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In Appreciation of Bridges

Spend enough time on the road, and you'll see a lot of man-made things -  some lovely and some positively atrocious. Driving the New Jersey Turnpike near Newark,  I crossed under the splendid Pulaski Skyway and had an epiphany.  Of mankind's many achievements, few are as aesthetically and functionally pleasing as a bridge.

Pulaski Skyway - Between Newark, NJ and Jersey City, NJ

Growing up on the Massachusetts coastline, water was a constant presence.  A thing of great beauty, water is also a major nuisance when it stands between "here" and "there".  There was one muddy tidal creek halfway along the route to our buddy Bob's place.  Going around the creek added at least a mile to the trip on busy Route 28.  Not a great idea when you're 13 years old, unlicensed and driving an unregistered dirtbike.  That extra mile was hazardous indeed - and heavily patrolled by Wareham cops.  We ran that gauntlet for years until one summer weekend we finally decided to build a bridge.  With lumber scraps "rescued" from house construction sites, we built a rickety, narrow bridge over the creek. While up to no reasonable DOT safety code,  our bridge was a huge achievement - saving us both valuable time and future court appearances.  That bridge ultimately endured for nearly two decades, until finally swept away by a September hurricane so common to the region.

 

At the genesis of any bridge is inconvenience.  Ultimately a society (be it Romans or a gang of scrawny 13 year olds) grows weary of the defeatist "just go around it" mindset - and decides on a bold course of action to change nature's topography.  So,  bridges foremost reflect mankind's audacity to challenge the inconveniences of geography.  This alone does not lend nobility to a bridge, as the same motivation also applies to strip mines too - and there's positively nothing pleasing about a strip mine.  Great bridges share a unique blend of respect for nature, utility, symmetry, engineering prowess, and economy of line and material. It is this balance and harmony that makes bridges truly unique among mankind's creations.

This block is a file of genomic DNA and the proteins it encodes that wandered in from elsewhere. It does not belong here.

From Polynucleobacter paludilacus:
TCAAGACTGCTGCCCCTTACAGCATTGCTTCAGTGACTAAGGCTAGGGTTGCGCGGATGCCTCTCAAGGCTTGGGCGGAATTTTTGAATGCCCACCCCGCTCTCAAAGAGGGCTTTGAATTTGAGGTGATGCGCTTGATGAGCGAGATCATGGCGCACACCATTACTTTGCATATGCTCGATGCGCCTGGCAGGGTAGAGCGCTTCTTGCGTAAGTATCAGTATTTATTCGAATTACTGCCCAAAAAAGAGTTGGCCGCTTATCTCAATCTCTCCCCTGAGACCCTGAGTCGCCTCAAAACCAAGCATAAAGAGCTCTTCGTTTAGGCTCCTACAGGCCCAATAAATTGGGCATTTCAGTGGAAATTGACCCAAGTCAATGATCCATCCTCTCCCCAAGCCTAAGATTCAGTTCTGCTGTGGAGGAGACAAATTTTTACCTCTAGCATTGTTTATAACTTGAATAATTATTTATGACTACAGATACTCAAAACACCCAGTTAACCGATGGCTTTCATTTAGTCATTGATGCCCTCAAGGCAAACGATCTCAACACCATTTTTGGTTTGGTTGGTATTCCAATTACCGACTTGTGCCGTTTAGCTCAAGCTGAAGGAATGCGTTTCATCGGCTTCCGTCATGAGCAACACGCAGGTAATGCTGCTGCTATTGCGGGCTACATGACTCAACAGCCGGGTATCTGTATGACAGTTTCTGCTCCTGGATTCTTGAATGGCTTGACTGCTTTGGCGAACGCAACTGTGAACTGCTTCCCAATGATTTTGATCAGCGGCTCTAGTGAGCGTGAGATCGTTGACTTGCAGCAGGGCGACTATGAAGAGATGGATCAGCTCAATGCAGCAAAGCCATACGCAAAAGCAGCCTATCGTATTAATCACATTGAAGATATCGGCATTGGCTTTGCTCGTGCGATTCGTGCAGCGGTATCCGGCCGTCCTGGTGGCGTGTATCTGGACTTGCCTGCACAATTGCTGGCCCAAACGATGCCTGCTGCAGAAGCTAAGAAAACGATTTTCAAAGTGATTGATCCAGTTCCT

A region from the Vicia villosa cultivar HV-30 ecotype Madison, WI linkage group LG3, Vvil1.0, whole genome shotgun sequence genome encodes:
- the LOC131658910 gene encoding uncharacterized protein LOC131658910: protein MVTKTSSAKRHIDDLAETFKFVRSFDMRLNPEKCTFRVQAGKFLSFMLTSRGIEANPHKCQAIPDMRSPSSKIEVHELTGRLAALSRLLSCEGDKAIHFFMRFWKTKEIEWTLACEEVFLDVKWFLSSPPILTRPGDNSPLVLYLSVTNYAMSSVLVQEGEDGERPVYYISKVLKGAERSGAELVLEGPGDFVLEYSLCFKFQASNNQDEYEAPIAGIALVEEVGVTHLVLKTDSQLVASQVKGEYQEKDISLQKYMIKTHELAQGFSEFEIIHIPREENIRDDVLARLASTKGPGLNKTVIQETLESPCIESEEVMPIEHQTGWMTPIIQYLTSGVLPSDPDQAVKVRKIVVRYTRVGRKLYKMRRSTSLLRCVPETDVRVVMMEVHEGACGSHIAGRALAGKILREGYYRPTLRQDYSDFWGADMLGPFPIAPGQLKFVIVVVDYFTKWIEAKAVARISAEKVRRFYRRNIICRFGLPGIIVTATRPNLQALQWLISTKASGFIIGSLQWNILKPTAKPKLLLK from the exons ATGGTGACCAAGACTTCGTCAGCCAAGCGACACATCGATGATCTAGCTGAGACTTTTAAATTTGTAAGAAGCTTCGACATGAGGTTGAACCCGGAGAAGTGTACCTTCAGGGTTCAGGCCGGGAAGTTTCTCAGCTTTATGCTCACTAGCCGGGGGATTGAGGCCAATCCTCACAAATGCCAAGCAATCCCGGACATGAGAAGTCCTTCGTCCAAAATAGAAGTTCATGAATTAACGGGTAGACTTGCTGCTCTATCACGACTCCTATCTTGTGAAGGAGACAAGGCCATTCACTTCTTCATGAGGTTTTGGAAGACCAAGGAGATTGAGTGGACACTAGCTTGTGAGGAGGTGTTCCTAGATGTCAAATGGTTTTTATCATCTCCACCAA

Over the centuries, bridges have evolved with advances in science, materials and construction technique.  Consider the Romans, arguably among the the finest engineers in history.  Their bridges were of durable stone and designed around the elegant and heroically strong arch design. Thousands of years later, many of these Roman bridges still stand and many remain in current use. Here in New England,  the granite arch bridge is a common and pleasing sight.

The industrial revolution introduced steel to bridge building,  and the 1922 "span through truss" Pulaski Skyway in New Jersey well represents the riveted iron design that typified bridge building in the early to mid-1900s. Massively strong,  yet open and wispy - few structures are as pleasing to the eye as an iron truss bridge spanning a powerful body of water.   A lasting childhood memory is driving over the original Jamestown, Rhode Island bridge in our 1965 Chevy Belair.  The metal trusses soared high overhead,  and the tires sang over the open mesh steel road deck which revealed the massive rolling waves of Narragansett Bay hundreds of feet below.  It was simultaneously thrilling and terrifying - but always a highlight of the road trip.  The original Jamestown bridge is gone now, but it will never be forgotten.  

 

40 years later,  and I still feel that same rush of excitement and anticipation whenever approaching a major bridge,  whether it's the Tappan Zee in New York,  the French King in Gill, Massachusetts or the Bay Bridge in Maryland.  The bridge builders art has continued to evolve worldwide, and there have been some impressive accomplishments,  such as the Millau Viaduct over the Tarn Valley in France.  

A concrete cable stay design, its road deck soars over 1,000 feet above the valley floor.  It is both incredibly beautiful and beneficial to the region it serves - cutting hours from the previously congested route across the valley, and eliminating countless tons of greenhouse gasses.  Beauty, utility, design and societal benefit - Millau Viaduct represents achievement of the dream behind all great bridges.

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